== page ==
Insofar as we simply want to discuss what works to win in post-war politics, this is all well and good. This is a peculiar book in that what you take away from it probably depends on what you think U.S. grand strategy should look like in the world. It offers ammunition to interventionists and advocates of restraint alike.

Schadlow draws attention to an old concern in military planning: if you build a capability, it often gets used. When it comes to occupation work, she suggests that generations of American leaders have tried to avoid taking the nation into such work by simply being unprepared for it. She argues this is the wrong approach because “the propensity not to plan or size forces for stability operations increases the possibility of ‘prolonged operations.’” Her point is that American presidents have regularly opted for war whether or not the military was ready for what comes after the shooting stops, and she seems to be advocating a practical path forward in light of official Washington, D.C.’s view of reality.

Taken at face value, this book is simply an argument in favor of developing certain military capacities before the next war, so the U.S. can win the peace as well as the war. But the evidence Schadlow presents also suggests a different interpretation: American politicians should never contemplate the use of force without a complete accounting of what will happen next, and in the absence of a strong case that a war and an occupation is in the nation’s most vital interests, they shouldn’t go to war.

War and the Art of Governance offers an important reminder that America’s political amnesia isn’t just domestic: it’s present in the country’s international dealings, too. And we’d be wise to remedy it before it destroys what’s left of the republic.

Reader Discussion

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on March 27, 2018 at 11:39:11 am

One is conflicted regarding the *proper* role for the US Military in "governance operations. Can they, should they exercise these responsibilities.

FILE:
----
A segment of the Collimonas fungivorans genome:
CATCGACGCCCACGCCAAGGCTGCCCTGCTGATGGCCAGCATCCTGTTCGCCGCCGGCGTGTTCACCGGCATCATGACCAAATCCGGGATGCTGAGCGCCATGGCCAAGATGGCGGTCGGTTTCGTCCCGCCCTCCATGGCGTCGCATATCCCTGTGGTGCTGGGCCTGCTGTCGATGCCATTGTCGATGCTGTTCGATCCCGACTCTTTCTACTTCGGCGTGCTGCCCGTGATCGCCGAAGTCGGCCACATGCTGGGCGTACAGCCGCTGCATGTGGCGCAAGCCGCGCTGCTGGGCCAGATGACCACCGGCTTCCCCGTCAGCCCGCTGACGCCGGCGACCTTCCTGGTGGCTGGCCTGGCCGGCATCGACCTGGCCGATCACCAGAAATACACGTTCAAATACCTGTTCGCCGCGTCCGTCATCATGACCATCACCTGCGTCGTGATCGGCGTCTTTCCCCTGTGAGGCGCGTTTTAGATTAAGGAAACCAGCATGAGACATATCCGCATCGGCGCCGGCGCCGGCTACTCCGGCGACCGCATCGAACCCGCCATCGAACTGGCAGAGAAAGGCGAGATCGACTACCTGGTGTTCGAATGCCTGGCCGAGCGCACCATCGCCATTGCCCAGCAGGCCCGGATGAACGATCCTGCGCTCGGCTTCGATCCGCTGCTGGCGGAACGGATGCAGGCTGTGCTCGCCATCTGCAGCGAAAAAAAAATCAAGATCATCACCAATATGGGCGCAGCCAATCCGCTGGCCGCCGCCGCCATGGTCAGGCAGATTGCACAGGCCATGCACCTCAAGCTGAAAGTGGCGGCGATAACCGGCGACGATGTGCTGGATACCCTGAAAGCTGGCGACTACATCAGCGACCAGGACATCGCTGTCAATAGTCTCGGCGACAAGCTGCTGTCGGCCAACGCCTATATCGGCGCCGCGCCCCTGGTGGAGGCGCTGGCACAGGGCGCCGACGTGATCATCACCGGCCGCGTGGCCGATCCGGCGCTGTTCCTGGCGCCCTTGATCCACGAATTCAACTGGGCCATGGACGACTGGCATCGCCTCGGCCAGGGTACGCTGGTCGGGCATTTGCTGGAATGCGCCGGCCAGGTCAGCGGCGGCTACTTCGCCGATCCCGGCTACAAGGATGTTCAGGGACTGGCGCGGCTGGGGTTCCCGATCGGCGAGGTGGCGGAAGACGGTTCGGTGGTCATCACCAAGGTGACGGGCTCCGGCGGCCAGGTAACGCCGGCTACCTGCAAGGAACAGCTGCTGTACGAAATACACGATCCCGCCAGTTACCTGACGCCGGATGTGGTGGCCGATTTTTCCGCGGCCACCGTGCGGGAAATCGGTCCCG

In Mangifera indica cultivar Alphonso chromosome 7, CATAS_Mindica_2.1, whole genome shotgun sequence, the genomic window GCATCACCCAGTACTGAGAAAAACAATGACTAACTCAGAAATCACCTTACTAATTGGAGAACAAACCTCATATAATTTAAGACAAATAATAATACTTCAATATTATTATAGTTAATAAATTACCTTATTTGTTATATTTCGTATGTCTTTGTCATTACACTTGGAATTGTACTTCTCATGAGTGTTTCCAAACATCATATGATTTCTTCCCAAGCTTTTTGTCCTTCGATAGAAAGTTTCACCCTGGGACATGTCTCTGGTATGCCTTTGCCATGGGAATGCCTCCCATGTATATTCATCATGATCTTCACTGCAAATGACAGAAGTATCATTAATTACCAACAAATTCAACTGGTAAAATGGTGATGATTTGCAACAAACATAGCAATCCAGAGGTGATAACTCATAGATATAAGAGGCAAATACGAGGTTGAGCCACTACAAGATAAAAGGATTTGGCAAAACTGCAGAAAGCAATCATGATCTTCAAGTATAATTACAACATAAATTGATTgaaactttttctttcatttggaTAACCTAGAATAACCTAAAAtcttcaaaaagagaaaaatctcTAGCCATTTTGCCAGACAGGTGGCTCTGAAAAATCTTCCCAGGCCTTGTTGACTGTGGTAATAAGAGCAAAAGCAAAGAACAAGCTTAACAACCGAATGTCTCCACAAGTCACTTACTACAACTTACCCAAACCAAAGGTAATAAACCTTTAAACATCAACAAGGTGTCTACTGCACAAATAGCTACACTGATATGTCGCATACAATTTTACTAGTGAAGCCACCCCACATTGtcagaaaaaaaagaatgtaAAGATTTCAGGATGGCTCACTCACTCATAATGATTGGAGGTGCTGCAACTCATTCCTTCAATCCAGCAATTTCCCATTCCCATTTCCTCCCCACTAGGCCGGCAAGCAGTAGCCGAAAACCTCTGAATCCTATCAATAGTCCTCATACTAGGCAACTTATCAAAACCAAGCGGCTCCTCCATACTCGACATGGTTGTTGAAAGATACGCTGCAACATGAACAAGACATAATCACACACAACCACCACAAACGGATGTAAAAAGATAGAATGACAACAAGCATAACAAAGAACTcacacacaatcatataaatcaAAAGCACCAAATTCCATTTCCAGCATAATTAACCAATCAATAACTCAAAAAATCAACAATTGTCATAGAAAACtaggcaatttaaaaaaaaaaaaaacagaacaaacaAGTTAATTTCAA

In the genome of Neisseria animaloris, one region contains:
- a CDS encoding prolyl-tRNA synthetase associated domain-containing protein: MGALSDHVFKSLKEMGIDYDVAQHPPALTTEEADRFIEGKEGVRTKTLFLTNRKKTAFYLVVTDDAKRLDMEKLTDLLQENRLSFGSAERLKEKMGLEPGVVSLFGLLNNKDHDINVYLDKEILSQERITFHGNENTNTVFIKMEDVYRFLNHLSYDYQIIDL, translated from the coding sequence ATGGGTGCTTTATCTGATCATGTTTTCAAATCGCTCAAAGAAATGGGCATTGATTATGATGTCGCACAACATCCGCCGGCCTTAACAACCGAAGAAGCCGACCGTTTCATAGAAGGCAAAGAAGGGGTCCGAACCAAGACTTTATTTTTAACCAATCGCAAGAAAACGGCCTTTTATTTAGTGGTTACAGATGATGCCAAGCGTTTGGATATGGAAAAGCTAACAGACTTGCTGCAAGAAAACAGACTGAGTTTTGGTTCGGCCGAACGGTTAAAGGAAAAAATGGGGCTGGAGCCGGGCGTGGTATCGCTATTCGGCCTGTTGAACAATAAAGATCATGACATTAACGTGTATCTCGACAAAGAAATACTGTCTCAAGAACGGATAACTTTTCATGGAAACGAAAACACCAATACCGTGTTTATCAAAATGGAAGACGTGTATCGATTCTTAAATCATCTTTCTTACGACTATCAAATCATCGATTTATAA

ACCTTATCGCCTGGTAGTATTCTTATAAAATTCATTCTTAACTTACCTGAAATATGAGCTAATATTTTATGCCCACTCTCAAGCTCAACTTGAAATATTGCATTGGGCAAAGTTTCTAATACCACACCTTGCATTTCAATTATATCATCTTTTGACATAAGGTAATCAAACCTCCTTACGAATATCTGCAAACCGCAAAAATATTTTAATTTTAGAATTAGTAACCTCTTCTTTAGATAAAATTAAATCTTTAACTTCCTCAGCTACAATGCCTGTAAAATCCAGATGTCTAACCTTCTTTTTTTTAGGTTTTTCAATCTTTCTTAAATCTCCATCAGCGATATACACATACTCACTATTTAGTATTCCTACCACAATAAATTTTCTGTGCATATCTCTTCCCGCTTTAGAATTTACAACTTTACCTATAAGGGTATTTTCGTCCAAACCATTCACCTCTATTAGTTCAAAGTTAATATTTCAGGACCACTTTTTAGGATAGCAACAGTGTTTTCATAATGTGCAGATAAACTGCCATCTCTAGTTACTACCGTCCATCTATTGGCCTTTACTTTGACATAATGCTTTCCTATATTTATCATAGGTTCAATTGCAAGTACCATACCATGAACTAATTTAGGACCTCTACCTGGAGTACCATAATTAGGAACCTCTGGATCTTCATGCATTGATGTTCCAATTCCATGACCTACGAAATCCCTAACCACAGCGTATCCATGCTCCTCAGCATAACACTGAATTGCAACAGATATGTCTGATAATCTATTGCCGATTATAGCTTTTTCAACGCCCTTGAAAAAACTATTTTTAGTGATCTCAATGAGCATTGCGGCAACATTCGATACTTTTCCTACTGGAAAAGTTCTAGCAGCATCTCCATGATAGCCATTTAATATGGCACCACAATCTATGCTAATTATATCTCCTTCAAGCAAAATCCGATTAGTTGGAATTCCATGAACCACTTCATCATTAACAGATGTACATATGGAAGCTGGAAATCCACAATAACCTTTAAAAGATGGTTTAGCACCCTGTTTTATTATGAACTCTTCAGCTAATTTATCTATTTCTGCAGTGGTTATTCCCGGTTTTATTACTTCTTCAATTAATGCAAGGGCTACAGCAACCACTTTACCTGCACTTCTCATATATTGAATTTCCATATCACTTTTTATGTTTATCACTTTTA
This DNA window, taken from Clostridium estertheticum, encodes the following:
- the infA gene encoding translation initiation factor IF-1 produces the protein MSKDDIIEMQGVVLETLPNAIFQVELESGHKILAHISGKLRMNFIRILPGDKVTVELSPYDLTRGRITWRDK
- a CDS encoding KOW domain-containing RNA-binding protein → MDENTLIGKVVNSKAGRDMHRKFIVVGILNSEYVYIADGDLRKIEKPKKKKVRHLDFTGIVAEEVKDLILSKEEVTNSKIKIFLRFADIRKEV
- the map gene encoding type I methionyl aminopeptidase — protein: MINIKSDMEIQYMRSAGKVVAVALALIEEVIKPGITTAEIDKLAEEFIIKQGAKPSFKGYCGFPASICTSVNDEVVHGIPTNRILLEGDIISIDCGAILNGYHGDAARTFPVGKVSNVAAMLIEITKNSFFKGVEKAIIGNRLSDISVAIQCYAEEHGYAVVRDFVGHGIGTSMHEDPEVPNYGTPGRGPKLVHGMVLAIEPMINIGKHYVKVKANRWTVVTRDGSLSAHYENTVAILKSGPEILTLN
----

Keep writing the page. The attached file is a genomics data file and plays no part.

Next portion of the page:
A couple of thoughts:

1) The author (or essayist?) is incorrect in asserting that governance operations have been a failure for over a century and that the unpreparedness of the US Military (and by implication US government civilian authorities) is the cause.
WWII and Korea occurred less than a century ago. One need only look to that era to observe three successful examples of US Military governance operations, i.e., Japan, Germany and Korea. Success in this critical area can and has been achieved.

Yet, since that time, the US has been unable (unwilling, as the author arguably suggests) to attain similar success.

2) Reviewing the post-shooting activities of the Iraq War, we may, as does the author, conclude that the military is unable to provide proper governance, is unwilling or incapable of structuring new or provisional governments, and is anxious to "go home quickly." Yet, it must be remembered that it was NOT the military that was responsible for the breakdown of Iraqi society; that honor must be reserved for the civilian cadre, under the soi-disant modern day version of an 18th century British Viceroy to India, L. Paul Bremer. It was he who dissolved the Iraqi Army, it was he who insisted on a policy of radical "de-Baathification" thereby eliminating tens of thousands of teachers, engineers, technicians, police and military personnel whose only crime was recognizing the prior imperative to obtain a Baath Party membership. The resulting chaos and civil disorder, as well as the ensuing violent hostility to what came to be perceived as the *overbearing* American presence / influence was the inevitable result of the foolish and premature discard of the Iraqi civil service. To whom could the occupying forces then turn for assistance, for an understanding of the cultural / social / political mores of the subject, and presumably "soon-to-be-enlightened" society? To whom could the Iraqi people turn for assistance? Indeed, to whom would they turn for their livelihood?